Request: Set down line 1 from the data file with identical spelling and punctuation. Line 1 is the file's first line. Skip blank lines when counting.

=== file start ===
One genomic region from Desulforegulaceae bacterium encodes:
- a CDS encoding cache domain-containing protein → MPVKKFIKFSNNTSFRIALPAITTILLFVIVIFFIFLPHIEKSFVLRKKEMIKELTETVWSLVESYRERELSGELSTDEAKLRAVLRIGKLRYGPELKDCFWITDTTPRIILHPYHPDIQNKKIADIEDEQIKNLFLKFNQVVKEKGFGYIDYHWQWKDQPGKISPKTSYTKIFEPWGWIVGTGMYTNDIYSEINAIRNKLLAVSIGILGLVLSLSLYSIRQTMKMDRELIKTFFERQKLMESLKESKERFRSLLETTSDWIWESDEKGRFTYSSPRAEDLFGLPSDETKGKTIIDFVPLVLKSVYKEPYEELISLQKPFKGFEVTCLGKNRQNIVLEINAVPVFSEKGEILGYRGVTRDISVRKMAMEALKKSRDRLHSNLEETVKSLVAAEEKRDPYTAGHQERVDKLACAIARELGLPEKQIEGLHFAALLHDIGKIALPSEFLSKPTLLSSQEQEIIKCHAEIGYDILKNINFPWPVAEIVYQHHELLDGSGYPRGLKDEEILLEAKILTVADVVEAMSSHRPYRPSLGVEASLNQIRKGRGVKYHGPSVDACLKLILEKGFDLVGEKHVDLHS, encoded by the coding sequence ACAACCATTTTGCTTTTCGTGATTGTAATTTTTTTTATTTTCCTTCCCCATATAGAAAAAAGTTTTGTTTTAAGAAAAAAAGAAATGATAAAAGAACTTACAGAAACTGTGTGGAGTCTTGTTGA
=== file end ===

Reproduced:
One genomic region from Desulforegulaceae bacterium encodes: